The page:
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Image: SWAT team members approach a building with a gunman inside. Thirteen people were killed and 30 more wounded in an attack by a lone gunman at Fort Hood, Texas, Nov. 5, 2009. U.S. Army photo by Sgt. Jason R. Krawczyk/SWAT Teams at Fort Hood/U.S. Army

A military judge refused Wednesday to step down in the case of an Army psychiatrist charged in the Fort Hood shooting rampage, saying it had no effect on him.

Maj. Nidal Hasan’s attorneys argued that the judge, Col. Gregory Gross, should recuse himself. They claimed there was an appearance of bias since he was on the Texas Army post the day of the 2009 shootings that left 13 dead and more than two dozen wounded.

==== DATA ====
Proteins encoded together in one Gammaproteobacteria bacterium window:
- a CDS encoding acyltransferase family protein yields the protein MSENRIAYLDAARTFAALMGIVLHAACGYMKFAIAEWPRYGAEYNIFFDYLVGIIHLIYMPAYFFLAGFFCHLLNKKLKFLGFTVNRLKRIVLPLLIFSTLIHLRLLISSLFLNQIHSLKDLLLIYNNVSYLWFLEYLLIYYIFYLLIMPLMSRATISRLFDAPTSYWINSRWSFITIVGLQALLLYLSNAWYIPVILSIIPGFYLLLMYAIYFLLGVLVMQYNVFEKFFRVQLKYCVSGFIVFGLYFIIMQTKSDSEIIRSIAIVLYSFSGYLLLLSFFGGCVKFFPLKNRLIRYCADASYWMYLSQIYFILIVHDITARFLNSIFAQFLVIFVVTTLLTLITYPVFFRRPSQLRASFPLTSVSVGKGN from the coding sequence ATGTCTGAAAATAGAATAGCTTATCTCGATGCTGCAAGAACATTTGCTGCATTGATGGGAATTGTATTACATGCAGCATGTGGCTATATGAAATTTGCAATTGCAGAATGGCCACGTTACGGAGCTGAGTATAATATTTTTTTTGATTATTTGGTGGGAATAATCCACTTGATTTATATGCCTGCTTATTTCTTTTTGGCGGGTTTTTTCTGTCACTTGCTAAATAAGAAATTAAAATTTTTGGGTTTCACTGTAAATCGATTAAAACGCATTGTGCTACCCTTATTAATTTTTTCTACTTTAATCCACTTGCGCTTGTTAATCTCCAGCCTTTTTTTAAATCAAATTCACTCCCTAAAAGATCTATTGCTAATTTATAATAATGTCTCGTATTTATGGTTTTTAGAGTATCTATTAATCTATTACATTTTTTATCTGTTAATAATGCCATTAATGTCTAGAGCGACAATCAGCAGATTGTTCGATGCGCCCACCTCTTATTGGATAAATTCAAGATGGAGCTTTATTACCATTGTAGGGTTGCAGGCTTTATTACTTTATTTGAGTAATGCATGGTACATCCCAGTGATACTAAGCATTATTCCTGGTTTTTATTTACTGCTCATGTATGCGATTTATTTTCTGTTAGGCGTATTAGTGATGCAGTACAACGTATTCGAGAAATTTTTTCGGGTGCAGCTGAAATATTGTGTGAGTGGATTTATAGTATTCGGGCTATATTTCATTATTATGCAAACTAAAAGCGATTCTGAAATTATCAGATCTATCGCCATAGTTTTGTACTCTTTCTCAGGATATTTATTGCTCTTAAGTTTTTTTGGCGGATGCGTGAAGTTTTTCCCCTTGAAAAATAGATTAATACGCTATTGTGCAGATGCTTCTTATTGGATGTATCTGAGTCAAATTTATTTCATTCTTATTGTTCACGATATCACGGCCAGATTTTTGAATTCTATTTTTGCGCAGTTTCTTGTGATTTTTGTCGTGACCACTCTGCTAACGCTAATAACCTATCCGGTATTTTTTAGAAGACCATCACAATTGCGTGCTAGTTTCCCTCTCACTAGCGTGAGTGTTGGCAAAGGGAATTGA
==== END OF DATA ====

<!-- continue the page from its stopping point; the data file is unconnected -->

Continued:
Gross has said he was presiding over a trial on Nov. 5, 2009, when someone handed him a note instructing him to take a recess immediately. He said he then called his wife, who was shopping on the post with some other relatives, but they were fine and left before Fort Hood was locked down.

Gross said he hasn’t read news articles about Hasan’s background, hasn’t heard statements made at different Fort Hood ceremonies by President Barack Obama and then-Army Chief of Staff Gen. George Casey, and has never seen Fort Hood’s memorial to the victims.

Source: Angela K. Brown for the Associated Press.

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Image: SWAT team members approach a building with a gunman inside. Thirteen people were killed…